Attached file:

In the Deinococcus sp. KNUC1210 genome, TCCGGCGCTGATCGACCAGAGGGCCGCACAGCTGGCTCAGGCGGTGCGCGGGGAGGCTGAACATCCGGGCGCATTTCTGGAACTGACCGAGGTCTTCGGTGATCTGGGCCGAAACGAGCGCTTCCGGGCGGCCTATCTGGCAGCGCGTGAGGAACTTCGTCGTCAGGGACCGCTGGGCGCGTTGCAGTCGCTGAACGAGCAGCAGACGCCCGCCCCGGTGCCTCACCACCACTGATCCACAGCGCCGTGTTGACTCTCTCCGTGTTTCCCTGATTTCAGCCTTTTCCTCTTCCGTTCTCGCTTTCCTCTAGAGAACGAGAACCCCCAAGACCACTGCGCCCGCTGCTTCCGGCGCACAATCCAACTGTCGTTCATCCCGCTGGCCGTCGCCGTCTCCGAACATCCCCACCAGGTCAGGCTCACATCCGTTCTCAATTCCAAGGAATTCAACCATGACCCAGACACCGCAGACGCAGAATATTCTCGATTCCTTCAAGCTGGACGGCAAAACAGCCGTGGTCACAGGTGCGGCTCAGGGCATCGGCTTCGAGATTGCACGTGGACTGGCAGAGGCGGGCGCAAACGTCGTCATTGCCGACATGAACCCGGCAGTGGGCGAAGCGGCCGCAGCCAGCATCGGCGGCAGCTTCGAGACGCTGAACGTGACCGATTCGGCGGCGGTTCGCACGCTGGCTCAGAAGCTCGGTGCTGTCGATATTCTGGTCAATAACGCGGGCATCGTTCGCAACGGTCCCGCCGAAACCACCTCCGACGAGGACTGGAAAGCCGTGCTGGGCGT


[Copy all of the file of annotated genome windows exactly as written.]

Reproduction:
In the Deinococcus sp. KNUC1210 genome, TCCGGCGCTGATCGACCAGAGGGCCGCACAGCTGGCTCAGGCGGTGCGCGGGGAGGCTGAACATCCGGGCGCATTTCTGGAACTGACCGAGGTCTTCGGTGATCTGGGCCGAAACGAGCGCTTCCGGGCGGCCTATCTGGCAGCGCGTGAGGAACTTCGTCGTCAGGGACCGCTGGGCGCGTTGCAGTCGCTGAACGAGCAGCAGACGCCCGCCCCGGTGCCTCACCACCACTGATCCACAGCGCCGTGTTGACTCTCTCCGTGTTTCCCTGATTTCAGCCTTTTCCTCTTCCGTTCTCGCTTTCCTCTAGAGAACGAGAACCCCCAAGACCACTGCGCCCGCTGCTTCCGGCGCACAATCCAACTGTCGTTCATCCCGCTGGCCGTCGCCGTCTCCGAACATCCCCACCAGGTCAGGCTCACATCCGTTCTCAATTCCAAGGAATTCAACCATGACCCAGACACCGCAGACGCAGAATATTCTCGATTCCTTCAAGCTGGACGGCAAAACAGCCGTGGTCACAGGTGCGGCTCAGGGCATCGGCTTCGAGATTGCACGTGGACTGGCAGAGGCGGGCGCAAACGTCGTCATTGCCGACATGAACCCGGCAGTGGGCGAAGCGGCCGCAGCCAGCATCGGCGGCAGCTTCGAGACGCTGAACGTGACCGATTCGGCGGCGGTTCGCACGCTGGCTCAGAAGCTCGGTGCTGTCGATATTCTGGTCAATAACGCGGGCATCGTTCGCAACGGTCCCGCCGAAACCACCTCCGACGAGGACTGGAAAGCCGTGCTGGGCGT